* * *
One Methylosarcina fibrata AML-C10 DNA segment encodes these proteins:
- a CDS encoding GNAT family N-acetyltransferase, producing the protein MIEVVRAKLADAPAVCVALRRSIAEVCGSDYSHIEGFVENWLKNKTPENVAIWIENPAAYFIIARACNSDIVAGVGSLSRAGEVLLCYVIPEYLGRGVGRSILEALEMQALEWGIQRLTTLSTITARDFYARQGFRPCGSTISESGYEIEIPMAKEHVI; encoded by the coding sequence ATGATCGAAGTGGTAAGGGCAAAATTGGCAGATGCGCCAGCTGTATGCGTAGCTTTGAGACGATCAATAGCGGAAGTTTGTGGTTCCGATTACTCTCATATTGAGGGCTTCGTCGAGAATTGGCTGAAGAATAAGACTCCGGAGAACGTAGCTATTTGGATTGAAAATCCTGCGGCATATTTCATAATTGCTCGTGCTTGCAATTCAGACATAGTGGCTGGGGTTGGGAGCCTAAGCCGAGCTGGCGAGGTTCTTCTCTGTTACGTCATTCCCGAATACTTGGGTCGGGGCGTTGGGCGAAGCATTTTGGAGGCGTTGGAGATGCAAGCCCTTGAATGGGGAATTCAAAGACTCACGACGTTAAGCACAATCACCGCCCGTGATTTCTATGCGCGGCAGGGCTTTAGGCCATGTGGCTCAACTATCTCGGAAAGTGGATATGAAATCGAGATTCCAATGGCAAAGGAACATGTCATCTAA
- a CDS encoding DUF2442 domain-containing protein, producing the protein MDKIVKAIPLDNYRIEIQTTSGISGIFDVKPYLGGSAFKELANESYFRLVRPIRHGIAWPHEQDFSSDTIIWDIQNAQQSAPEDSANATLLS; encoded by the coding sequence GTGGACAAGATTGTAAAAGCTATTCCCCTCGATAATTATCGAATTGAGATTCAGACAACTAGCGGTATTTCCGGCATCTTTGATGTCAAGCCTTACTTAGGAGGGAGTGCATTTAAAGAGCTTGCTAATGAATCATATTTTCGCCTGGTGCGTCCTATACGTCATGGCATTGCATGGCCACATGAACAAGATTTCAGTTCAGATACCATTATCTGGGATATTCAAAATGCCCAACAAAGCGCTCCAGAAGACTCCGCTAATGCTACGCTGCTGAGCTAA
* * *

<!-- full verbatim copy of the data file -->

One Methylosarcina fibrata AML-C10 DNA segment encodes these proteins:
- a CDS encoding GNAT family N-acetyltransferase, producing the protein MIEVVRAKLADAPAVCVALRRSIAEVCGSDYSHIEGFVENWLKNKTPENVAIWIENPAAYFIIARACNSDIVAGVGSLSRAGEVLLCYVIPEYLGRGVGRSILEALEMQALEWGIQRLTTLSTITARDFYARQGFRPCGSTISESGYEIEIPMAKEHVI; encoded by the coding sequence ATGATCGAAGTGGTAAGGGCAAAATTGGCAGATGCGCCAGCTGTATGCGTAGCTTTGAGACGATCAATAGCGGAAGTTTGTGGTTCCGATTACTCTCATATTGAGGGCTTCGTCGAGAATTGGCTGAAGAATAAGACTCCGGAGAACGTAGCTATTTGGATTGAAAATCCTGCGGCATATTTCATAATTGCTCGTGCTTGCAATTCAGACATAGTGGCTGGGGTTGGGAGCCTAAGCCGAGCTGGCGAGGTTCTTCTCTGTTACGTCATTCCCGAATACTTGGGTCGGGGCGTTGGGCGAAGCATTTTGGAGGCGTTGGAGATGCAAGCCCTTGAATGGGGAATTCAAAGACTCACGACGTTAAGCACAATCACCGCCCGTGATTTCTATGCGCGGCAGGGCTTTAGGCCATGTGGCTCAACTATCTCGGAAAGTGGATATGAAATCGAGATTCCAATGGCAAAGGAACATGTCATCTAA
- a CDS encoding DUF2442 domain-containing protein, producing the protein MDKIVKAIPLDNYRIEIQTTSGISGIFDVKPYLGGSAFKELANESYFRLVRPIRHGIAWPHEQDFSSDTIIWDIQNAQQSAPEDSANATLLS; encoded by the coding sequence GTGGACAAGATTGTAAAAGCTATTCCCCTCGATAATTATCGAATTGAGATTCAGACAACTAGCGGTATTTCCGGCATCTTTGATGTCAAGCCTTACTTAGGAGGGAGTGCATTTAAAGAGCTTGCTAATGAATCATATTTTCGCCTGGTGCGTCCTATACGTCATGGCATTGCATGGCCACATGAACAAGATTTCAGTTCAGATACCATTATCTGGGATATTCAAAATGCCCAACAAAGCGCTCCAGAAGACTCCGCTAATGCTACGCTGCTGAGCTAA